PH level in a hot tub is more important than you might think. I’ve come across many customers over the years that don’t ever test their PH level. They feel that if the water is clear, that’s all that matters. They add chlorine or bromine weekly and as long as the water looks good they don’t test anything else. I am going to give a few examples that will show why this is not a good practice to get into.
PH is measured in a range from 0-14. This is the same PH scale you learned in science class in school. 0 is the low end of the scale and in water is extremely corrosive. 14 is the high end of the scale and is considered alkaline. 7 on this scale in the middle and considered neutral. The safest range to keep your hot tubs water in would be from 7.4 to 7.8. If the water in your tub falls out of this range to the low side, the water will become acidic and corrosive. This will not be good for your hot tub or your body. In the tub acidic water will corrode or etch any metal it comes in contact with. The heater in a hot tub is made of metal and won’t take long to corrode and stop working in acidic water. Now I’m not a doctor, but sitting in acid can’t be good for your body either.
If the water in your hot tub heads above the recommended range, it will also cause several problems. Some of these will be scale and cloudy water. Scale in hot tubs and swimming pools is caused by high PH which allows minerals in the water to fall out of suspension onto tub surfaces. This will leave behind a chalky or gritty residue on the tub’s surface and inside the plumbing lines that will break down any plastic or rubber components in the hot tub. The other result is cloudy water. When the minerals in the waterfall are out of suspension they “show themselves” in the water.
Several factors can cause PH to change in the water. The two most popular reasons are filled water and the sanitizer being used. If you fill with hard water or well water, your PH will rise dramatically. Most well water I have tested comes out of the ground at a PH level of 8.6 or greater. This may differ in other parts of the country or world. The best way to know what is being added to your spa is to test the water coming out of the fill hose. This will tell you whether you are going to change the PH level in your spa by adding fresh water. The sanitizer used in the tub will also affect the PH level. If you are using dichlor (stabilized granular chlorine) it has a PH factor of 6-7. This won’t change the level that much. Calcium hypochlorite (unstabilized granular chlorine) has a PH factor of 12-13. This will raise the PH level in your spa greatly. Bromine has a PH factor of 4-5 but less bromine is used in hot water than chlorine. Also, remember that chlorine is not an effective sanitizer in water that has a high PH.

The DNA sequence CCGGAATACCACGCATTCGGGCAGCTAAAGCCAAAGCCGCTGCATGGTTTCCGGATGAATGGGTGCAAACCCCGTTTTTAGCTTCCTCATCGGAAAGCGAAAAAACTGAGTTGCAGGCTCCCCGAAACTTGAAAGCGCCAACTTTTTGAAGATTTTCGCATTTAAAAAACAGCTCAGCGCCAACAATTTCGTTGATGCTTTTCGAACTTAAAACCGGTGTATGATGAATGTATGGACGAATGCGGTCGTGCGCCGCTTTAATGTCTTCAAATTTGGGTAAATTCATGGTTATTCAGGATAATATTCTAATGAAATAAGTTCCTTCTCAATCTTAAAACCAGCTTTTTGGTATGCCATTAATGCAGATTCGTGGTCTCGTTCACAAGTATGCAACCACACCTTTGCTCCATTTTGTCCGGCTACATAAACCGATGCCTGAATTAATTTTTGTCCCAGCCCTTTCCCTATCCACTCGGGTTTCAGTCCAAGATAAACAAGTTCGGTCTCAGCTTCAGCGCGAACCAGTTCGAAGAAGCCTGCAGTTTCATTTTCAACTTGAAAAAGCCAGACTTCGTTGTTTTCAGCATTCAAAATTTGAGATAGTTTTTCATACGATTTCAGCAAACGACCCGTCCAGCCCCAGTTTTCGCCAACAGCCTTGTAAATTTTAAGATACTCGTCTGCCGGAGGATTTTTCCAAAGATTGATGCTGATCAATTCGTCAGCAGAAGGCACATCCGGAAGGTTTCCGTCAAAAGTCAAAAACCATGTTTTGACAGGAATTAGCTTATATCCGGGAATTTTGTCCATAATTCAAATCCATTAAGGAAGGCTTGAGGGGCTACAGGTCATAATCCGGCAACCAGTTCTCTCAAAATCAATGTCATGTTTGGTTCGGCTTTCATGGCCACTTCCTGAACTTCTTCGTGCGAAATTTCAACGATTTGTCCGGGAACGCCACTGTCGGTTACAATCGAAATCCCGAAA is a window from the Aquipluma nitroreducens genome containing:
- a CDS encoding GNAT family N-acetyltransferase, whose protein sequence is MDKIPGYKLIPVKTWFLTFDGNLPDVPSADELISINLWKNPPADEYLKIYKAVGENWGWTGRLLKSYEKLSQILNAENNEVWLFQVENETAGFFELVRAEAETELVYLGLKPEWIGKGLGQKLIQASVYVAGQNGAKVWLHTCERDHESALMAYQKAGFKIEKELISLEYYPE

Just because a hot tub looks clean and has clear water don’t assume everything in the water is fine. A hot tub with water in it that measures at a 6.0 PH level will be crystal clear. The reason being, nothing can grow in acid. The heater and other hot tub equipment will begin to corrode away and your eyes and skin will burn, but that water will look great. Do yourself a favor and test your spa water weekly for sanitizer and PH. It will save you time, money, and possibly your health. If you don’t have a proper test kit, get one. “Drop” test kits are more accurate than test strips. You can also take a water sample to a qualified pool or spa professional for testing. They will be able to tell you what is in your water and how to adjust it. But be careful don’t get oversold by a salesperson.